Logical Fallacies and the Supreme Court: A Critical Analysis of Justice Rehnquist's Decisions in Criminal Procedure Cases
Andrew Jay McClurg
University of Memphis Cecil C. Humphreys School of Law
July 2, 2010
University of Colorado Law Review, Vol. 59, p. 741, 1988
University of Memphis Legal Studies Research Paper No. 41
Using former U.S. Supreme Court Chief Justice William H. Rehnquist’s opinions in criminal procedures cases as a contextual showcase, the author explores the nature and extent to which even U.S. Supreme Court justices, members of the world’s most powerful tribunal, resort to regularly employing rhetorical tricks and otherwise logically fallacious reasoning in their opinion-writing.
A logical fallacy is a type of incorrect argument, and the study of fallacies is a sub-species of logic. A fallacious argument is one that appears to be correct and which may be very persuasive, but which proves on closer examination to be logically invalid. Examples range from the familiar (e.g., begging the question, straw man arguments) to the esoteric (e.g., ignoratio elenchi, undistributed middle term).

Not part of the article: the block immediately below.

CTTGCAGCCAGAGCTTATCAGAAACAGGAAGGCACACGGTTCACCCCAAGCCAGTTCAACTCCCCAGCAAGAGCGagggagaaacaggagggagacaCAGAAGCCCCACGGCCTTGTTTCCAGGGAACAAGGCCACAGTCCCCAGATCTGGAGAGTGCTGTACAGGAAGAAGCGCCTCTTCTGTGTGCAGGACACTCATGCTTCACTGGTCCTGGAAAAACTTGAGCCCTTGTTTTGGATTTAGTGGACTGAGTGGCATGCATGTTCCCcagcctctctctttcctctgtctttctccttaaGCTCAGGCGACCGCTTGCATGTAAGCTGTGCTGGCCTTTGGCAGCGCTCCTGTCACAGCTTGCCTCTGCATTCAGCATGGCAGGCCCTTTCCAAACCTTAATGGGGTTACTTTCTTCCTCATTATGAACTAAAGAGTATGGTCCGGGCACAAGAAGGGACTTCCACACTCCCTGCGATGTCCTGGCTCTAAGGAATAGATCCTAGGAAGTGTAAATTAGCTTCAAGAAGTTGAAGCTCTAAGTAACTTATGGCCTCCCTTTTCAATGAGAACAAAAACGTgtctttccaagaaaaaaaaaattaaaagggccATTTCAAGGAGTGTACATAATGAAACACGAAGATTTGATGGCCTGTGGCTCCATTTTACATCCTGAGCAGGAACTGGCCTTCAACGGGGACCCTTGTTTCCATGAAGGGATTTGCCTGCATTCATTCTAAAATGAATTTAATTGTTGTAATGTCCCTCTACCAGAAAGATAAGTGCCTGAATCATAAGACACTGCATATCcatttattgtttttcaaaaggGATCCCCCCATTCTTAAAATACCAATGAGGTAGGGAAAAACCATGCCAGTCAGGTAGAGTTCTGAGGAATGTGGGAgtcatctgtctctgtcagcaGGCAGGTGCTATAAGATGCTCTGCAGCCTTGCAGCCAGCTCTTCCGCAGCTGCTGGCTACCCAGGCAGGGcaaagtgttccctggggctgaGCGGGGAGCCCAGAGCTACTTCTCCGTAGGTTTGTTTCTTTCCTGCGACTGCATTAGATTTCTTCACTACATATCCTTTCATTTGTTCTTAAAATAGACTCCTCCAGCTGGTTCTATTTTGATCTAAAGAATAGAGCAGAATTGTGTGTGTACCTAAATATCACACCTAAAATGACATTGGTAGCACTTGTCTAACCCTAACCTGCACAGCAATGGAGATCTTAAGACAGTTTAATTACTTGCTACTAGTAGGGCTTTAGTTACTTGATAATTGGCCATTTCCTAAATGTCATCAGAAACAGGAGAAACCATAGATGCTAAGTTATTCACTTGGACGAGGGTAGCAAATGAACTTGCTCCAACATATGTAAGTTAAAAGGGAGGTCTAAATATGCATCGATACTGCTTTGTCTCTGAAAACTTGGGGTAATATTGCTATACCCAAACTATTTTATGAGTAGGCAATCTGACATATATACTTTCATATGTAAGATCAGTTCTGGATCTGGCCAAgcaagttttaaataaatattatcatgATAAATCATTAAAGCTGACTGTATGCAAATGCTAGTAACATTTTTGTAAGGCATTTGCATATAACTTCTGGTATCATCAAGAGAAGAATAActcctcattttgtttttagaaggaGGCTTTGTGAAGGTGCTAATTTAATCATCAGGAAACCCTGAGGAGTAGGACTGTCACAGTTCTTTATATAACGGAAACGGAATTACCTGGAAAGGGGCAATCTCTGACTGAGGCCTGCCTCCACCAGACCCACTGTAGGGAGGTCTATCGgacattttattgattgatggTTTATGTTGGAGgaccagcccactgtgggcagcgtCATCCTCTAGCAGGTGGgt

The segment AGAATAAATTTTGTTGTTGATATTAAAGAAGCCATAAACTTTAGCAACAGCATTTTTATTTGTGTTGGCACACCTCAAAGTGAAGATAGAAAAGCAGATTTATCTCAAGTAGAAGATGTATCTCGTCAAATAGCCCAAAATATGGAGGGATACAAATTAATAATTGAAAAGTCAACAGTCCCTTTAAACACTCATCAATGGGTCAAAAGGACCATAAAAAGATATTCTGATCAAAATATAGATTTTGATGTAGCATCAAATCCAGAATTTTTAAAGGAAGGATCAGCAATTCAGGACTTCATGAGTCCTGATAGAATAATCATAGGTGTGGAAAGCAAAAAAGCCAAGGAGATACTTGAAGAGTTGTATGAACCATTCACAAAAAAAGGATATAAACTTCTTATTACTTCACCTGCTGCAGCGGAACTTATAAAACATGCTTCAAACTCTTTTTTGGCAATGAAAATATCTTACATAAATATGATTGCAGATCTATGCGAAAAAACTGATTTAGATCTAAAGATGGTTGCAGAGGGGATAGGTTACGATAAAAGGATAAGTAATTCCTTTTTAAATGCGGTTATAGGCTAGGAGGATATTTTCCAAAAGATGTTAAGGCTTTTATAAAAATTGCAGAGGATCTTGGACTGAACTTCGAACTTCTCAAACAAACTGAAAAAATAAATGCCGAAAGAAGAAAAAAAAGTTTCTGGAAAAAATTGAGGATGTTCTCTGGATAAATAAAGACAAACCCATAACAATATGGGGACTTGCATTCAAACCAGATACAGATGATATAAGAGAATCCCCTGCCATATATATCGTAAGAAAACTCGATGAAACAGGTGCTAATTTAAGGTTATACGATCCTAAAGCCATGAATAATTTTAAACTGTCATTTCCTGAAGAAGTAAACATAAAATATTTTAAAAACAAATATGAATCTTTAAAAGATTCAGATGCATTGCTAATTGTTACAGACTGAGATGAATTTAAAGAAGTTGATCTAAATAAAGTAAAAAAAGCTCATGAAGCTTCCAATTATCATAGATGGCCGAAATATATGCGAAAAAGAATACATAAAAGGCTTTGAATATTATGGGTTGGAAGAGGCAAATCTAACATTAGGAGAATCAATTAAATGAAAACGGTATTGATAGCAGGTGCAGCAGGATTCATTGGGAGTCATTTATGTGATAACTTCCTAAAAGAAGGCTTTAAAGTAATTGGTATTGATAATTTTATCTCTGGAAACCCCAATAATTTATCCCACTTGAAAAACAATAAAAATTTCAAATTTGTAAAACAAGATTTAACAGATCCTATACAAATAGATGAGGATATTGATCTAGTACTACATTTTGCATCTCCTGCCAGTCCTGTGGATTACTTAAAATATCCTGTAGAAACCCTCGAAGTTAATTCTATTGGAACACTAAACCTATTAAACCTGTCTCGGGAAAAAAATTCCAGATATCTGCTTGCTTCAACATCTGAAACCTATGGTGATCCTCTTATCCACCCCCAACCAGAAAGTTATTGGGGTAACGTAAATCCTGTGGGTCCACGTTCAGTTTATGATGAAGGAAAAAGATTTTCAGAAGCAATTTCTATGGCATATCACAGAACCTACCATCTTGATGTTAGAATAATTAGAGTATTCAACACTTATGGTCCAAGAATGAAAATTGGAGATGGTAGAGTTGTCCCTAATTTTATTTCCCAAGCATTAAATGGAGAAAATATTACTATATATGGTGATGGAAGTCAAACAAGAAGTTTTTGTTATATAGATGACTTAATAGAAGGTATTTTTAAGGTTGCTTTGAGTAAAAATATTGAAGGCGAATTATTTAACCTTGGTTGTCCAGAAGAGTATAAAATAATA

This article, which has been assigned as required reading at national judicial conferences, examines more than twenty categories of both formal and informal logical fallacies and applies them to Justice Rehnquist’s criminal procedure opinions as concrete examples of how “crooked thinking” permeates persuasive writing even at its highest level of sophistication.
Number of Pages in PDF File: 104
Date posted: July 2, 2010 ; Last revised: October 15, 2012
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